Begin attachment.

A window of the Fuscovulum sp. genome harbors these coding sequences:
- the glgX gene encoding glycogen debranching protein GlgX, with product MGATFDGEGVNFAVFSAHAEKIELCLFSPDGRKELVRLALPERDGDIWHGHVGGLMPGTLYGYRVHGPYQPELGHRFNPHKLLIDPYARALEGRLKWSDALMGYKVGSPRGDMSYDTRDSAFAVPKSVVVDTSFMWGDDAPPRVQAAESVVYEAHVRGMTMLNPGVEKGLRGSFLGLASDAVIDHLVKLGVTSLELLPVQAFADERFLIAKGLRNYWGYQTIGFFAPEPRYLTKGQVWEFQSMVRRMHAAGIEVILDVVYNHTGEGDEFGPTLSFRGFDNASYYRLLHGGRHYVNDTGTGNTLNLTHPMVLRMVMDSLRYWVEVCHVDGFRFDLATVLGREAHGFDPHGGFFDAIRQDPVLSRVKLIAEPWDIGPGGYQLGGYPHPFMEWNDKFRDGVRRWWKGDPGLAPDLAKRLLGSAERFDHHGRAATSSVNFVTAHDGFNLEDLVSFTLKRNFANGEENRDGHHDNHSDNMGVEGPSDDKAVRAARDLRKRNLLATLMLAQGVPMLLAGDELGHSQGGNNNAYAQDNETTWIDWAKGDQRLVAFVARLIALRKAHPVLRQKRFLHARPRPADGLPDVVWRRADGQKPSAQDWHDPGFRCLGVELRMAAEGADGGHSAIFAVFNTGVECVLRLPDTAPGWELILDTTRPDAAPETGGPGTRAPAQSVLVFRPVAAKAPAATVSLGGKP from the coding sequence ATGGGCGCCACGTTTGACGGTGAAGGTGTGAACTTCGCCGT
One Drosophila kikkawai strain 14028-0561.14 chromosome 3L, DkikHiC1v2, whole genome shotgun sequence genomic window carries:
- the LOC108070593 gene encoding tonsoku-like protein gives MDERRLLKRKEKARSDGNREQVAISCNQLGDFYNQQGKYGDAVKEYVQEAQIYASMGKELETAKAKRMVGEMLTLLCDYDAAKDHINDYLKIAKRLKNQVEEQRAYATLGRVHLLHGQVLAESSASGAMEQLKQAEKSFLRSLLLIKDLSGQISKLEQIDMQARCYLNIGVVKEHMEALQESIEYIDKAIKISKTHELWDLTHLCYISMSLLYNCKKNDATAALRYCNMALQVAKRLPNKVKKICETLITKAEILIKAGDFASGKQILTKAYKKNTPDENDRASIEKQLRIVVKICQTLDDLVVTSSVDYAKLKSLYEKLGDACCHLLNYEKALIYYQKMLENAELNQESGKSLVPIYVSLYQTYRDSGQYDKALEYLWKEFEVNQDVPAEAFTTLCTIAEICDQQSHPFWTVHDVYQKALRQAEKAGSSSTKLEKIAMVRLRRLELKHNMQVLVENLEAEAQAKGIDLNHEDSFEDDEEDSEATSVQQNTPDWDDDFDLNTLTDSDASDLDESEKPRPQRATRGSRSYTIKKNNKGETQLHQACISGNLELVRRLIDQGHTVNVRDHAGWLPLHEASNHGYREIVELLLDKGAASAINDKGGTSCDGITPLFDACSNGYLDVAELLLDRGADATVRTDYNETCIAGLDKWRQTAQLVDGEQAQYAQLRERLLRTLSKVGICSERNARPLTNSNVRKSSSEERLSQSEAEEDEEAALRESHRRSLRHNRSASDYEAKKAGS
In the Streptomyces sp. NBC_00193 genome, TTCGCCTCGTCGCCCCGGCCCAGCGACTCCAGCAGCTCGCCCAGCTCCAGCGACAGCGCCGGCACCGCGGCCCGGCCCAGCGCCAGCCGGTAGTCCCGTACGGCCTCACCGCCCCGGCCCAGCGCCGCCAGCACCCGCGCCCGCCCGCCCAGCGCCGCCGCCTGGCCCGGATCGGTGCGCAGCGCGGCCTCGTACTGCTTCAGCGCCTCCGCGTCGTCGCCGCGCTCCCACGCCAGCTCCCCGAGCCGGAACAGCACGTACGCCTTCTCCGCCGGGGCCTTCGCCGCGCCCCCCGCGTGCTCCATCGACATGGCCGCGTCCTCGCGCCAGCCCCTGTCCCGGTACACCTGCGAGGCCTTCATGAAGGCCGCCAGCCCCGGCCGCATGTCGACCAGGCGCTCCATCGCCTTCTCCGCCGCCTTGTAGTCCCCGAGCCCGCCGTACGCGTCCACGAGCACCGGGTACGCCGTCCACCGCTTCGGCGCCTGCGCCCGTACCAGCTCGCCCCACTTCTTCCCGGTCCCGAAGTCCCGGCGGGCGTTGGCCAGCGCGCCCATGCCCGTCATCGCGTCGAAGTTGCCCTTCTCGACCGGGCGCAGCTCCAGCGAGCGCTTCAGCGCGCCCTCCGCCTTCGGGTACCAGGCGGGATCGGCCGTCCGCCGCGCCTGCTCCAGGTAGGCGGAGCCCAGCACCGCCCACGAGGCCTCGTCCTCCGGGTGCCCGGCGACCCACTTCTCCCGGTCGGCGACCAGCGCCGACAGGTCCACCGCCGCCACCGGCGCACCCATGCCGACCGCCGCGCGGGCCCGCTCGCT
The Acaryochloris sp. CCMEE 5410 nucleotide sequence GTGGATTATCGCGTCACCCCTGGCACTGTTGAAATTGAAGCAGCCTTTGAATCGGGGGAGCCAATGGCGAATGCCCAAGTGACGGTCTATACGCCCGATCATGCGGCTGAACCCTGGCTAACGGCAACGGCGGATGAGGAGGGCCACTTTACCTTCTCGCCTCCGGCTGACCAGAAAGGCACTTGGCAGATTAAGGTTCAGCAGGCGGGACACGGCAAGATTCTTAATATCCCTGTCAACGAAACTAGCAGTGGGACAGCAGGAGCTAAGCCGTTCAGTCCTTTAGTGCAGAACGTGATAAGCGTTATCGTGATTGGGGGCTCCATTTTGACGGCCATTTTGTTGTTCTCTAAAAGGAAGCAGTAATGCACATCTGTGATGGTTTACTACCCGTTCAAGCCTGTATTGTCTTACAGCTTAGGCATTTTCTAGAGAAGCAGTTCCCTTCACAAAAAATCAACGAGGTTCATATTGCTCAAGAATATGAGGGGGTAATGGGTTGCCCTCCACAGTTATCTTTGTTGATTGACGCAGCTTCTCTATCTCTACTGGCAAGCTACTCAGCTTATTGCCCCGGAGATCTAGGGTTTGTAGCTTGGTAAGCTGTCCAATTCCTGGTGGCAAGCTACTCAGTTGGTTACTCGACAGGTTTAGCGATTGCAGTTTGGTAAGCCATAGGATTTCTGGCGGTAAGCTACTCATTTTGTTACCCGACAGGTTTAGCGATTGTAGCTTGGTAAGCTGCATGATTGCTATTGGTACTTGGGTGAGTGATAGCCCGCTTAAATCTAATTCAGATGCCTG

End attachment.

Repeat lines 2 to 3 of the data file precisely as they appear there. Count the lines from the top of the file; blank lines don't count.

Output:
- the glgX gene encoding glycogen debranching protein GlgX, with product MGATFDGEGVNFAVFSAHAEKIELCLFSPDGRKELVRLALPERDGDIWHGHVGGLMPGTLYGYRVHGPYQPELGHRFNPHKLLIDPYARALEGRLKWSDALMGYKVGSPRGDMSYDTRDSAFAVPKSVVVDTSFMWGDDAPPRVQAAESVVYEAHVRGMTMLNPGVEKGLRGSFLGLASDAVIDHLVKLGVTSLELLPVQAFADERFLIAKGLRNYWGYQTIGFFAPEPRYLTKGQVWEFQSMVRRMHAAGIEVILDVVYNHTGEGDEFGPTLSFRGFDNASYYRLLHGGRHYVNDTGTGNTLNLTHPMVLRMVMDSLRYWVEVCHVDGFRFDLATVLGREAHGFDPHGGFFDAIRQDPVLSRVKLIAEPWDIGPGGYQLGGYPHPFMEWNDKFRDGVRRWWKGDPGLAPDLAKRLLGSAERFDHHGRAATSSVNFVTAHDGFNLEDLVSFTLKRNFANGEENRDGHHDNHSDNMGVEGPSDDKAVRAARDLRKRNLLATLMLAQGVPMLLAGDELGHSQGGNNNAYAQDNETTWIDWAKGDQRLVAFVARLIALRKAHPVLRQKRFLHARPRPADGLPDVVWRRADGQKPSAQDWHDPGFRCLGVELRMAAEGADGGHSAIFAVFNTGVECVLRLPDTAPGWELILDTTRPDAAPETGGPGTRAPAQSVLVFRPVAAKAPAATVSLGGKP from the coding sequence ATGGGCGCCACGTTTGACGGTGAAGGTGTGAACTTCGCCGT
One Drosophila kikkawai strain 14028-0561.14 chromosome 3L, DkikHiC1v2, whole genome shotgun sequence genomic window carries: